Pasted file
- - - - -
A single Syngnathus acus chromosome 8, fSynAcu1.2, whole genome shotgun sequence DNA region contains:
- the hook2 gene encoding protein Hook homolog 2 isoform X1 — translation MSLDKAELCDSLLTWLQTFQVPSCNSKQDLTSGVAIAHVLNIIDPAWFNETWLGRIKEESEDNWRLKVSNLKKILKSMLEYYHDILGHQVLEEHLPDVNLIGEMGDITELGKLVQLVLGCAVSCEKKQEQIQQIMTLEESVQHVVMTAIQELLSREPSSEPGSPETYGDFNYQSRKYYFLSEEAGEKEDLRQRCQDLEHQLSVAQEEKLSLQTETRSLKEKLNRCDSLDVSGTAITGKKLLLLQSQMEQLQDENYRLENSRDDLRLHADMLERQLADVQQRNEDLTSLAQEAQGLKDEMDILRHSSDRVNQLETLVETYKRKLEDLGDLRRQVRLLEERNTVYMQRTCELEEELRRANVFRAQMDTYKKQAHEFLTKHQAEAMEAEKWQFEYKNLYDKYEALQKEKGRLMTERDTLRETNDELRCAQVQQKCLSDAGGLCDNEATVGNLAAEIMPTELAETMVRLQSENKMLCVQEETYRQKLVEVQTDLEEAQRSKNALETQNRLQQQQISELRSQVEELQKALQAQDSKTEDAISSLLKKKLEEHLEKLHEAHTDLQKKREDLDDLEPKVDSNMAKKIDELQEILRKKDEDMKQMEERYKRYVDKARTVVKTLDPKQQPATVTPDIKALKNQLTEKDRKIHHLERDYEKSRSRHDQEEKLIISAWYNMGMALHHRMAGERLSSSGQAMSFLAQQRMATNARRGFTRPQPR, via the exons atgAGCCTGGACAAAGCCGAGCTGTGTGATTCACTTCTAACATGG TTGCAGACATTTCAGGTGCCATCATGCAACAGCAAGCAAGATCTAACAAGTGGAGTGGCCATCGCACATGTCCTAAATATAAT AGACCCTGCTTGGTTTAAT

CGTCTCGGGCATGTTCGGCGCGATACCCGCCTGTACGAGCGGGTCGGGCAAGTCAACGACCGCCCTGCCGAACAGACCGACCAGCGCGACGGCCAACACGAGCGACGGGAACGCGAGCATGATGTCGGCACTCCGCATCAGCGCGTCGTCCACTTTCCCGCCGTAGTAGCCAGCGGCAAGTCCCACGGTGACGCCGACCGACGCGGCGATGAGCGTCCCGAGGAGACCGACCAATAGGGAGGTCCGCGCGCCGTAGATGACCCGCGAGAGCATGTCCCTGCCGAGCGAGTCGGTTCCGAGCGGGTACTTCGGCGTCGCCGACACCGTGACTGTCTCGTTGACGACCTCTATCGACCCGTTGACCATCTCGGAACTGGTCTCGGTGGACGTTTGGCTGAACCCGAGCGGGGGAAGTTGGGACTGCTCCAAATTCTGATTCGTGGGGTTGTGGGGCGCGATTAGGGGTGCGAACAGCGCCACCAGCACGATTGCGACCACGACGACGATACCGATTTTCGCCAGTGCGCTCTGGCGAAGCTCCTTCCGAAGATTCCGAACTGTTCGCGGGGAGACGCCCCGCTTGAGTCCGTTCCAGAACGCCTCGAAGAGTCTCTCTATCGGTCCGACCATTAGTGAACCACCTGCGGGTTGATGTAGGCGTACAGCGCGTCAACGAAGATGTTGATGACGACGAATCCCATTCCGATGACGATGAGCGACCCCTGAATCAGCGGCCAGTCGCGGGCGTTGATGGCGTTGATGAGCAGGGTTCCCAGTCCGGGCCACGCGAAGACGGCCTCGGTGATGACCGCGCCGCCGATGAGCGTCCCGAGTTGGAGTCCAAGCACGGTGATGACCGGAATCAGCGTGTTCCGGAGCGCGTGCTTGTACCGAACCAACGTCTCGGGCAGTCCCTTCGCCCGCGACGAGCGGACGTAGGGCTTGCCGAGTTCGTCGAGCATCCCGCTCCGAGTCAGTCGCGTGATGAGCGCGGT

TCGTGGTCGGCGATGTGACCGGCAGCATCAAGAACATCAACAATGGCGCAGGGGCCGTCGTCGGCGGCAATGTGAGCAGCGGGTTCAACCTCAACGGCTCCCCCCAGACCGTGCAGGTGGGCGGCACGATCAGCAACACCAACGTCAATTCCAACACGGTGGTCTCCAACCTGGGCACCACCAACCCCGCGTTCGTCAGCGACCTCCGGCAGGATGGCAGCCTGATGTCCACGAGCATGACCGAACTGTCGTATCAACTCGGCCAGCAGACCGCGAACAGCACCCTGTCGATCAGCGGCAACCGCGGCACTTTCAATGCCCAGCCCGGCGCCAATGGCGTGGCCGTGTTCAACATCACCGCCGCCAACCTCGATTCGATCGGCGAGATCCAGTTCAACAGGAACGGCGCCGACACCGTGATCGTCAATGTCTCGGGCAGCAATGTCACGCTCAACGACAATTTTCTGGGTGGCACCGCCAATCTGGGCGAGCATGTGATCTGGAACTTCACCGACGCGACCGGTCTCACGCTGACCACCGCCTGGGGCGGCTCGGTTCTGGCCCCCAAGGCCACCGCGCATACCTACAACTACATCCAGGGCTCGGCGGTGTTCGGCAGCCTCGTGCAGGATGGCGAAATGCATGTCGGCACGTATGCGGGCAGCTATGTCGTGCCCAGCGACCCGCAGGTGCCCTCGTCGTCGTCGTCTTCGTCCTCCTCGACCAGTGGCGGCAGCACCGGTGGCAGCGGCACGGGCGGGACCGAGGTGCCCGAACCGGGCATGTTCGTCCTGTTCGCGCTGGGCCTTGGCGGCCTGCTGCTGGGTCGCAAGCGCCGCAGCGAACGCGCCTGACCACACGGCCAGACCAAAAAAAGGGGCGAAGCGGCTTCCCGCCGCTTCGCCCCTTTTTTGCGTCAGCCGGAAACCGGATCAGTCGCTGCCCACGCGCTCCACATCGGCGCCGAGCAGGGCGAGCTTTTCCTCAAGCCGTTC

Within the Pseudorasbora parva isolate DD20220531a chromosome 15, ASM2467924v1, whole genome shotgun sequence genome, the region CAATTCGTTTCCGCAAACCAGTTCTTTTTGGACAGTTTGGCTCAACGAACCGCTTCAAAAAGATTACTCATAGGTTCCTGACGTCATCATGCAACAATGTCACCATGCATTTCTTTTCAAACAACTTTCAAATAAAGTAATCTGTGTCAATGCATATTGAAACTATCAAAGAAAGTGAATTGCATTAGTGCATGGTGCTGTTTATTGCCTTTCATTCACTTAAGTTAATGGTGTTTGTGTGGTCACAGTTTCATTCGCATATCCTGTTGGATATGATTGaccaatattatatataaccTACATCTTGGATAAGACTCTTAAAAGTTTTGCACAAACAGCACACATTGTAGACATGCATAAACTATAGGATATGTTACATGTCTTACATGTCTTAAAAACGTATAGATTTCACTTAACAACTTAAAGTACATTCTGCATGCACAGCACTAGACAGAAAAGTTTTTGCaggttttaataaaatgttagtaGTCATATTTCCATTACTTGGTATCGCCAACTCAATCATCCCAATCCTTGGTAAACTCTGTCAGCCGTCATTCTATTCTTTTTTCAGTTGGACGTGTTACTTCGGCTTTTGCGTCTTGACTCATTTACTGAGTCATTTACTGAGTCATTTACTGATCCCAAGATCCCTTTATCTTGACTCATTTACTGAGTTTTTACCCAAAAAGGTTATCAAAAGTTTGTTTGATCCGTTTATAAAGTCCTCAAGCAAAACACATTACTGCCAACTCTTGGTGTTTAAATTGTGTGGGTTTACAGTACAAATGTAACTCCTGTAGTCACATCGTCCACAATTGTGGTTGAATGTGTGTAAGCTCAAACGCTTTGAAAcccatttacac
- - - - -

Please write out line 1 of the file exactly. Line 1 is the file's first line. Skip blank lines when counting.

A single Syngnathus acus chromosome 8, fSynAcu1.2, whole genome shotgun sequence DNA region contains: